What is Discing a Field? 11 Things (2022) You Should Know (8)Discing a field cuts the soil and buries part of the residue.

It also breaks up clods after plowing.

This is done to just work the surface (a depth of up to about 10 inches).

It leaves a semi-smooth surface.

Together, all of these operations are referred to as “tillage.”

7. When is the right time to disc a field?

For optimal results, you should disc your field in late winter to early spring.

While discing a field in the fall will save you time in the spring, the erosion potential from wind and rain will be higher.

If you choose to disc your field in the spring, then the risk of snow entrapment is reduced, and it minimizes erosion during the winter.

Spring discing is well-suited for drainage as well as lighter textured soils.

8. What is fallow discing?

Fallow discing is when you disc an area after the first freeze and before the last freeze of winter.

It gets its name from “fallow” which is an agricultural term for land that has been, but is not currently in crop production.

Fallow land may also be referred to as “laid out” or “idle.”

Fallow discing has long been an accepted management practice that helps improve the availability of naturally occurring food plants for wildlife.

Specifically, the white-tailed deer, bobwhite quail, Rio-Grande turkey, and mourning dove benefit from the practice.

Other seed-eating songbirds and small mammals may also join those targeted wildlife species.

While fallow discing is not a suitable wildlife habitat management practice when used by itself, it can be paired with other practices like rotational grazing systems, proper stocking rate, and adequate deer harvest.

Fallowing discing is also known to be more effective than merely planting food plots.

(Video) Cover Cropping Winter Rye. Barley harvest leads into winter cover crops to produce spring forage.

9. What are the requirements for fallow discing?

For fallow discing, you’ll need the following supplies: 1 plow, fertilizer (optional), no seed, and only one type of farm implement.

10. Where and when should you fallow disc?

Fallow discing should be performed in areas in close proximity to available cover.

These are locations where wildlife can readily escape from predators or other disturbances.

When selecting a site, consider terrain, drainage areas, and location of soils suitable for discing a field.

These include old crop fields or 1 to 5 acres located in the middle of dense woods or brush.

You may also consider cleared fence lines, old well sites, previously cleared sites, and abandoned roads.

Typically, a smaller-sized area (1 to 5 acres) works best.

11. What are some terms I may need to know while discing a field?

If you’re preparing to disc a field, you may need to do some research.

As with most industries, ground tillage comes with a lot of terminology.

In this section, we’ll help you get familiar with some of the language you may not already know.

What is Discing a Field? 11 Things (2022) You Should Know (9)Offset discs: These are also referred to as “bush-and-bog discs.”

These are often the largest discers available.

They have very heavy frames, and their blades are deeply concave, set widely apart, and are of a large diameter.

This large diameter helps to cut heavy fescue; tough, woody plants; and heavier debris found in set-aside fields.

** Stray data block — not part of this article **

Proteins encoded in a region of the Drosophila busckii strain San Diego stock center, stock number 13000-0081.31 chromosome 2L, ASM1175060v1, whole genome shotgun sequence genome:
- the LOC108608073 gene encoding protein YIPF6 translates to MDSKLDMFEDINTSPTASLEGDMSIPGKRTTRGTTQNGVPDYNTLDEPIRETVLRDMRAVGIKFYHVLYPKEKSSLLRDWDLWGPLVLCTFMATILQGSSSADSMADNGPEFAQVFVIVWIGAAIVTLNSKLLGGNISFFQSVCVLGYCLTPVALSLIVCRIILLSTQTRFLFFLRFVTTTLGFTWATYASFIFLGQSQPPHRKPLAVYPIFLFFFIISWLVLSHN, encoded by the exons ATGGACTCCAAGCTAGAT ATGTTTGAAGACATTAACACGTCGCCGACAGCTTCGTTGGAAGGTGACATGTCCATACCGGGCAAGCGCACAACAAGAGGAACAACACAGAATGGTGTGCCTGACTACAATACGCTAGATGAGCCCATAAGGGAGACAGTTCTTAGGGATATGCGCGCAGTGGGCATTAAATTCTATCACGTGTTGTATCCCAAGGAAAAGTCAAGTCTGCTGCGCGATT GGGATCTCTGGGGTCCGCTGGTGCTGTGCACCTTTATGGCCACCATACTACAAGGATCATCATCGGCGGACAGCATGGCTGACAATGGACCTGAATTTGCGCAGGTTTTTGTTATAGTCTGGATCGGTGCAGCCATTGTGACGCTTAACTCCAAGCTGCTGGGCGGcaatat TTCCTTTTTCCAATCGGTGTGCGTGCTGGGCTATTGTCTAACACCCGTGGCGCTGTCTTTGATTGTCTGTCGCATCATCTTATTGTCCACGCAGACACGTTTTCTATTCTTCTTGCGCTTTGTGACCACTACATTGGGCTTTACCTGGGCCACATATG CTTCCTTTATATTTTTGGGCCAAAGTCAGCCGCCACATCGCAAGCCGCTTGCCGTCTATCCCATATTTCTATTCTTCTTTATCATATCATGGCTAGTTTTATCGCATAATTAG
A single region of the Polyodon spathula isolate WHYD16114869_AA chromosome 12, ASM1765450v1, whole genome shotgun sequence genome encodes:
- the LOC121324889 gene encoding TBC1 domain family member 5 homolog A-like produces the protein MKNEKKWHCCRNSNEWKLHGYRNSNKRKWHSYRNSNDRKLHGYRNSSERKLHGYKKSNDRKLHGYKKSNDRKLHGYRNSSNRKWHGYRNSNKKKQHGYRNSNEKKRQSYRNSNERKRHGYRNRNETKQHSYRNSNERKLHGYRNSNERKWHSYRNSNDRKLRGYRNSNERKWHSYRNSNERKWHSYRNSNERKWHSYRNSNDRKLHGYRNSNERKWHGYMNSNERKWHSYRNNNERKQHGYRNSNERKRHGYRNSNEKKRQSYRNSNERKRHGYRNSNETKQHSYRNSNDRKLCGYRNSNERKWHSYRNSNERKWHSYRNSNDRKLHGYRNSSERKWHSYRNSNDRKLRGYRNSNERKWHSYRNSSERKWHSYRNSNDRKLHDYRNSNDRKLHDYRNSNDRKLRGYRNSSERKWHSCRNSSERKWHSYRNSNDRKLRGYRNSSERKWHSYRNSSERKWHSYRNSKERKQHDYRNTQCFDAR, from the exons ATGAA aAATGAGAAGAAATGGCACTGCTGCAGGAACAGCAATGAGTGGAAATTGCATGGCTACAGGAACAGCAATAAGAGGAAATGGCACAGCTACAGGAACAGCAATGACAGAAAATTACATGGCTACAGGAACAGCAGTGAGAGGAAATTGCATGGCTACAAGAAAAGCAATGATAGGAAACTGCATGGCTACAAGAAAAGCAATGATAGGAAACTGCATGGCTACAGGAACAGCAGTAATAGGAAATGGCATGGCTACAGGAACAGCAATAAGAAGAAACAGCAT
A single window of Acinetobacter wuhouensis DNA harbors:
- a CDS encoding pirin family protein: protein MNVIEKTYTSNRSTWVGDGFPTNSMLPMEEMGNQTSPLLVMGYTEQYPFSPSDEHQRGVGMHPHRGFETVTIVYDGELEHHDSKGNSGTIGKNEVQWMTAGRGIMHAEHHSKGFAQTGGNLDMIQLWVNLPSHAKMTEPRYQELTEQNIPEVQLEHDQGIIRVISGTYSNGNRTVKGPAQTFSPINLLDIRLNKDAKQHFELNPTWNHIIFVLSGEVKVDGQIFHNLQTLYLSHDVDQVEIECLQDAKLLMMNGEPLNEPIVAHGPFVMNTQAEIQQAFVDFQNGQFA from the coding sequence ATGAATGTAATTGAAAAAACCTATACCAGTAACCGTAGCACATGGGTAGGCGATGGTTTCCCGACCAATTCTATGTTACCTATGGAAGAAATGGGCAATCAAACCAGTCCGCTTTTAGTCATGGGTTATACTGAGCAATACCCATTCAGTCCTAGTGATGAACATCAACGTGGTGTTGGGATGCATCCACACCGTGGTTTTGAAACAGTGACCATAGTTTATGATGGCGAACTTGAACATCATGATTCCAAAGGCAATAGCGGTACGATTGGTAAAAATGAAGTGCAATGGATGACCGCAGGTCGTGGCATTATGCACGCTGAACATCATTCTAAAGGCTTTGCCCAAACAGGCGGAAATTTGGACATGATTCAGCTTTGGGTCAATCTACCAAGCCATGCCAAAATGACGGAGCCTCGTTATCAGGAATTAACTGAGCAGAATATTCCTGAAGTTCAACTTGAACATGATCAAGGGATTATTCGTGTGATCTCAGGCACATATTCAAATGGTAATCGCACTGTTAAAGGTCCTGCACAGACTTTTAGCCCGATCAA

They are also used to break virgin ground.

What is Discing a Field? 11 Things (2022) You Should Know (10)Agricultural discs: These are sometimes called “heavy discs.”

Agricultural discs have small blades with closer blade spacing.

The blades may either be serrated or smooth.

What is Discing a Field? 11 Things (2022) You Should Know (11)Tillers: This is a very popular seedbed preparation tool.

They’re often a top option for a one-step tool for turning fallow fields if they’re covered in light vegetation like grass.

They are smaller and so require less horsepower, but can cause a field to be overly loose or fluffy.

What is Discing a Field? 11 Things (2022) You Should Know (12)Gangs: Disc gangs are mounted end-to-end on finishing discs to make one row of blades all the way across the implement.

Each individual shaft with discs is referred to as a “gang.”

Final thoughts

Learning how to properly care for your soil is an essential part of farm management.

Discing is one element of soil tillage, and this method will enable you to manage weeds recycle nutrients, provide a soft mass for sowing, and allow a suitable surface for seeds.

(Video) Young Farmer Struggles to Grow Hay/ Disking

We hope this information was helpful to you as you learn the process of discing a field.

Additional Resources

If you are looking to buy affordable land, you can check out ourListingspage. And before you buy land, make sure you check out Gokce Land Due Diligence Program. If you are looking to sell land, visit our page on how to Sell Your Land.

Would you like to receive an email with our latest blog/properties every Thursday?

Subscribe Now

I hope you enjoy reading this post. If you are interested in buying or selling land, check out:

Get An Offer For Your Land Buy $1 Down Land Master Land Due Diligence

What is Discing a Field? 11 Things (2022) You Should Know (15)

What is Discing a Field? 11 Things (2022) You Should Know (16)

I hope you enjoy reading this post. Don't forget to check out my new book: Land Investing Mistakes -Erika

Disclaimer: we are not lawyers, accountants or financial advisors and the information in this article is for informational purposes only. This article is based on our own research and experience and we do our best to keep it accurate and up-to-date, but it may contain errors. Please be sure to consult a legal or financial professional before making any investment decisions.